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Review: The Nice House on the Lake #7

Nice House

Fans of heavyweight boxing know that 12-round fights carry moments of measured action, of throwing just enough punches to win a round without spending all energy reserves in case it goes all the way. James Tynion and Álvaro Martínez Bueno are in round seven of their terrifyingly cryptic mini-series The Nice House on the Lake and they’re looking for a successful entry that sets up the intensity for the remainder of the story.

Last we saw the people of the Nice House, new discoveries were making their way to the fore with some disconcerting revelations changing the entire dynamic of the group and the place they’ve been stuck riding out the apocalypse at. The person or thing responsible for bringing everyone together, Walter, appeared and gave a vague explanation of what’s really happening, but nothing too definitive that it solves the mystery of the house.

Well, Walter’s back in a strange way and it’s making things even more difficult to piece together this late in the game.

Tynion’s script doesn’t seem interested in taking its foot off the gas just yet with the secrets surrounding the situation. It continues adding layers to the mystery and complicating the relationships between those in the group. Issue #7 is a special one in this regard.

As has been the case with every issue, the story gets to focus on one character out of the bunch at a time to look at how they relate to Walter, how he’s affected them. This entry’s focus character is one of its most fascinating: Norah, a trans character with a desperate need to vent, and rightly so. The way Tynion and Martínez Bueno approach Norah, though, makes for one of the most emotionally charged entries in the series yet. A lot of it is due to how her place in the group is portrayed as on a visual standpoint.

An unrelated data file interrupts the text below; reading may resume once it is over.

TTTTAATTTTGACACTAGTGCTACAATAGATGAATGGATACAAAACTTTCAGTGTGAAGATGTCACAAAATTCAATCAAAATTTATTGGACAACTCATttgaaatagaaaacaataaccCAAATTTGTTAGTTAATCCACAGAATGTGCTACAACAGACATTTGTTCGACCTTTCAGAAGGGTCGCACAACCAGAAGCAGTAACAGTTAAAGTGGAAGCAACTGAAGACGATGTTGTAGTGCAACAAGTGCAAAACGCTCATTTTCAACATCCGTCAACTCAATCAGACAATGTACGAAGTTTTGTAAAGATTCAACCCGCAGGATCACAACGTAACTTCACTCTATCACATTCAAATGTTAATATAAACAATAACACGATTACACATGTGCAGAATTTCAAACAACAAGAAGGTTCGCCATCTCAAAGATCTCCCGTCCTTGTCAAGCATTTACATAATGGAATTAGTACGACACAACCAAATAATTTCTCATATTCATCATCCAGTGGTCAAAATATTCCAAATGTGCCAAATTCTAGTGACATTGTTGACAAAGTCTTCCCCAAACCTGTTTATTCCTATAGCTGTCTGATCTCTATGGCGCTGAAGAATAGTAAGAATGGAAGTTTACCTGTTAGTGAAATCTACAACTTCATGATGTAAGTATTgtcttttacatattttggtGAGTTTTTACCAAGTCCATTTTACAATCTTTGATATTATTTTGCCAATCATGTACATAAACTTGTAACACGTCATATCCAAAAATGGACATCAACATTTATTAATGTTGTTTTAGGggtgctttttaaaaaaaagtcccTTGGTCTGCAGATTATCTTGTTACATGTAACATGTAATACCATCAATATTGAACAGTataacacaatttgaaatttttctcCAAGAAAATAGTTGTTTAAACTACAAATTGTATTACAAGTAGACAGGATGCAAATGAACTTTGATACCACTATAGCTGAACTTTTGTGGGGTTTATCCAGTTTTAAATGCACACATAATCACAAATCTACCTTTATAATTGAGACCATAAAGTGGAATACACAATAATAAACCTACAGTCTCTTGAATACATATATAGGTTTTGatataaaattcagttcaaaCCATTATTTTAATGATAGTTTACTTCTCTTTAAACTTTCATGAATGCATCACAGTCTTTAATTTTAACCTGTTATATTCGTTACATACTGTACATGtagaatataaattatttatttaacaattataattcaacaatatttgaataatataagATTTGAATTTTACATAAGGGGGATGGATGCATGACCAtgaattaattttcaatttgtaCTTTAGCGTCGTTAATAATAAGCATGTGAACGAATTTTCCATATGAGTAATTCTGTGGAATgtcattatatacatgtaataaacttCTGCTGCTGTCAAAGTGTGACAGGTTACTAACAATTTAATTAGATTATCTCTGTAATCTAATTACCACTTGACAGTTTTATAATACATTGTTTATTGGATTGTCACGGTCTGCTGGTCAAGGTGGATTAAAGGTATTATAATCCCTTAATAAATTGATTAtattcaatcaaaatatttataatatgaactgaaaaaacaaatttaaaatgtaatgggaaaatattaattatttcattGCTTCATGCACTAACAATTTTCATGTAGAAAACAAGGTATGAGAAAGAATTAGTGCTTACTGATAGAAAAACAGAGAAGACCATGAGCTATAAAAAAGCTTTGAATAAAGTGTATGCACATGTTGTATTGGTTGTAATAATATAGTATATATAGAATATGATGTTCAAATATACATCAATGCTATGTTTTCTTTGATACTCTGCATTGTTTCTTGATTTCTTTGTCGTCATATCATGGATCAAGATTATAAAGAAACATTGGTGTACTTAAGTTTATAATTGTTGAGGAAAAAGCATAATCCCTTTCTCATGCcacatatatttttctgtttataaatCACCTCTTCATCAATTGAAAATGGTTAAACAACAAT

Nice House
The Nice House on the Lake #7

Tynion and Martínez Bueno present Norah as one of the most isolated people in the group, a person who’s not just struggling with the end of the world but her role in it as well. She’s feeling betrayed, especially by Walter, and the way this is presented is in a series of almost full-black spreads featuring a subtle outline of Norah with her inner monologue hanging over her. It creates a very raw sense of anger and indignation pertaining to how some people assume to know her and her struggles based on her self-identity process. It’s another highlight in a series full of memorable moments that take readers outside their comfort zones.

The Nice House on the Lake #7 is further confirmation we’re seeing the makings of a classic horror comic as it develops. What’s surprising is how much of the story is still in the process of revealing itself. Less meticulous creators would’ve probably given most or the entire mystery away by now. Tynion and Martínez Bueno are still in the secret keeping business and it’s making the looming finale feel like a massive event ready to change the very definition of horror.

Story: James Tynion IV Art: Álvaro Martínez Bueno
Color: Jordie Bellaire Letterer: Andworld Design
Story: 10
Art: 10
Recommendation: Reread issue #6 first and then dive into issue #7 headfirst.

DC Comics provided Graphic Policy with a FREE copy for review


Purchase: comiXology/KindleZeus ComicsTFAW

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